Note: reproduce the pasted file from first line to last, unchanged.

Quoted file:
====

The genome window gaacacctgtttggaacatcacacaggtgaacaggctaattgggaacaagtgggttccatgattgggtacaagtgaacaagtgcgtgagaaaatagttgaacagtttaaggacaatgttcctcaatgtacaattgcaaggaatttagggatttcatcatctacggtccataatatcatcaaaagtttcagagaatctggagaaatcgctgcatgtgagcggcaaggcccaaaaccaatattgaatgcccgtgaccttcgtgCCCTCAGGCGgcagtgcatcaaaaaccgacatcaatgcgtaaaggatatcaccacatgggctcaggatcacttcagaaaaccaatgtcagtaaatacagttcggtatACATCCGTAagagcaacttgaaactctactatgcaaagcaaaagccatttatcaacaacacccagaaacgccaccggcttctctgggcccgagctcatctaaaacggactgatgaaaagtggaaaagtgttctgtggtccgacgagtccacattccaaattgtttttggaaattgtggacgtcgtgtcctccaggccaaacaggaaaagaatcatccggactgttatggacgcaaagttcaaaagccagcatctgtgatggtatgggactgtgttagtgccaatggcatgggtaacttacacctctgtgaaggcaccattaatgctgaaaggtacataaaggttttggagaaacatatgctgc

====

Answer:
The genome window gaacacctgtttggaacatcacacaggtgaacaggctaattgggaacaagtgggttccatgattgggtacaagtgaacaagtgcgtgagaaaatagttgaacagtttaaggacaatgttcctcaatgtacaattgcaaggaatttagggatttcatcatctacggtccataatatcatcaaaagtttcagagaatctggagaaatcgctgcatgtgagcggcaaggcccaaaaccaatattgaatgcccgtgaccttcgtgCCCTCAGGCGgcagtgcatcaaaaaccgacatcaatgcgtaaaggatatcaccacatgggctcaggatcacttcagaaaaccaatgtcagtaaatacagttcggtatACATCCGTAagagcaacttgaaactctactatgcaaagcaaaagccatttatcaacaacacccagaaacgccaccggcttctctgggcccgagctcatctaaaacggactgatgaaaagtggaaaagtgttctgtggtccgacgagtccacattccaaattgtttttggaaattgtggacgtcgtgtcctccaggccaaacaggaaaagaatcatccggactgttatggacgcaaagttcaaaagccagcatctgtgatggtatgggactgtgttagtgccaatggcatgggtaacttacacctctgtgaaggcaccattaatgctgaaaggtacataaaggttttggagaaacatatgctgc